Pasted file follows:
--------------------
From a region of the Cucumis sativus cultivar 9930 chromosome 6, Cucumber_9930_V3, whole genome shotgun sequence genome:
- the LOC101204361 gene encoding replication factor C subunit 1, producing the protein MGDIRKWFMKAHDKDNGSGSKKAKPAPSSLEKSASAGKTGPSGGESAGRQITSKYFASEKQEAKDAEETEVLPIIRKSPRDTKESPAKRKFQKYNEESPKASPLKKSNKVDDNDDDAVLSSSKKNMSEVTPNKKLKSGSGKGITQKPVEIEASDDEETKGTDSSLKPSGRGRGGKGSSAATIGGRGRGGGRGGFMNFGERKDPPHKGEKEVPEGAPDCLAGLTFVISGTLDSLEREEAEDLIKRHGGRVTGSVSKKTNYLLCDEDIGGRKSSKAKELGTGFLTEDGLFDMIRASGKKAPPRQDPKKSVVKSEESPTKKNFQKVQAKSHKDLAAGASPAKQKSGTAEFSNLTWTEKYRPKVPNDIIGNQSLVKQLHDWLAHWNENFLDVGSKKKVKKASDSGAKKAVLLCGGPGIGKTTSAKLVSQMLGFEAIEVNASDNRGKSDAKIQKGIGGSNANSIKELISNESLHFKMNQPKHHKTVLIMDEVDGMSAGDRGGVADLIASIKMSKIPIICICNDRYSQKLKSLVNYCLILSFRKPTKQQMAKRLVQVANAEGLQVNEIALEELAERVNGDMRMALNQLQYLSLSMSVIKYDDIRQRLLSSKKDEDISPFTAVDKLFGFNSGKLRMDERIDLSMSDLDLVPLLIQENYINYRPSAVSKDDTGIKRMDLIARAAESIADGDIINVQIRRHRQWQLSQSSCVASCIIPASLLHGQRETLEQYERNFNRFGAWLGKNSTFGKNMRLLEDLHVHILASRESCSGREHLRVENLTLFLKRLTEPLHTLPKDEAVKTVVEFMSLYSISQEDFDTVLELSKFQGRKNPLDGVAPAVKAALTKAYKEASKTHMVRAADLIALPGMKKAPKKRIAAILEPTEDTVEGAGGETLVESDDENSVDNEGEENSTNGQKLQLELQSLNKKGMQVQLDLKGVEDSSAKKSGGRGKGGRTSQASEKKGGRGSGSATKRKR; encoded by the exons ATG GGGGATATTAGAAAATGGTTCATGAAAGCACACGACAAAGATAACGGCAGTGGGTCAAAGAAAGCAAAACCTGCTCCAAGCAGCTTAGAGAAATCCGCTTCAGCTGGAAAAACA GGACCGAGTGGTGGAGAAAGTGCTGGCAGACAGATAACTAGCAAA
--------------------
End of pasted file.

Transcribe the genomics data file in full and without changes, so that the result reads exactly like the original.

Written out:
From a region of the Cucumis sativus cultivar 9930 chromosome 6, Cucumber_9930_V3, whole genome shotgun sequence genome:
- the LOC101204361 gene encoding replication factor C subunit 1, producing the protein MGDIRKWFMKAHDKDNGSGSKKAKPAPSSLEKSASAGKTGPSGGESAGRQITSKYFASEKQEAKDAEETEVLPIIRKSPRDTKESPAKRKFQKYNEESPKASPLKKSNKVDDNDDDAVLSSSKKNMSEVTPNKKLKSGSGKGITQKPVEIEASDDEETKGTDSSLKPSGRGRGGKGSSAATIGGRGRGGGRGGFMNFGERKDPPHKGEKEVPEGAPDCLAGLTFVISGTLDSLEREEAEDLIKRHGGRVTGSVSKKTNYLLCDEDIGGRKSSKAKELGTGFLTEDGLFDMIRASGKKAPPRQDPKKSVVKSEESPTKKNFQKVQAKSHKDLAAGASPAKQKSGTAEFSNLTWTEKYRPKVPNDIIGNQSLVKQLHDWLAHWNENFLDVGSKKKVKKASDSGAKKAVLLCGGPGIGKTTSAKLVSQMLGFEAIEVNASDNRGKSDAKIQKGIGGSNANSIKELISNESLHFKMNQPKHHKTVLIMDEVDGMSAGDRGGVADLIASIKMSKIPIICICNDRYSQKLKSLVNYCLILSFRKPTKQQMAKRLVQVANAEGLQVNEIALEELAERVNGDMRMALNQLQYLSLSMSVIKYDDIRQRLLSSKKDEDISPFTAVDKLFGFNSGKLRMDERIDLSMSDLDLVPLLIQENYINYRPSAVSKDDTGIKRMDLIARAAESIADGDIINVQIRRHRQWQLSQSSCVASCIIPASLLHGQRETLEQYERNFNRFGAWLGKNSTFGKNMRLLEDLHVHILASRESCSGREHLRVENLTLFLKRLTEPLHTLPKDEAVKTVVEFMSLYSISQEDFDTVLELSKFQGRKNPLDGVAPAVKAALTKAYKEASKTHMVRAADLIALPGMKKAPKKRIAAILEPTEDTVEGAGGETLVESDDENSVDNEGEENSTNGQKLQLELQSLNKKGMQVQLDLKGVEDSSAKKSGGRGKGGRTSQASEKKGGRGSGSATKRKR; encoded by the exons ATG GGGGATATTAGAAAATGGTTCATGAAAGCACACGACAAAGATAACGGCAGTGGGTCAAAGAAAGCAAAACCTGCTCCAAGCAGCTTAGAGAAATCCGCTTCAGCTGGAAAAACA GGACCGAGTGGTGGAGAAAGTGCTGGCAGACAGATAACTAGCAAA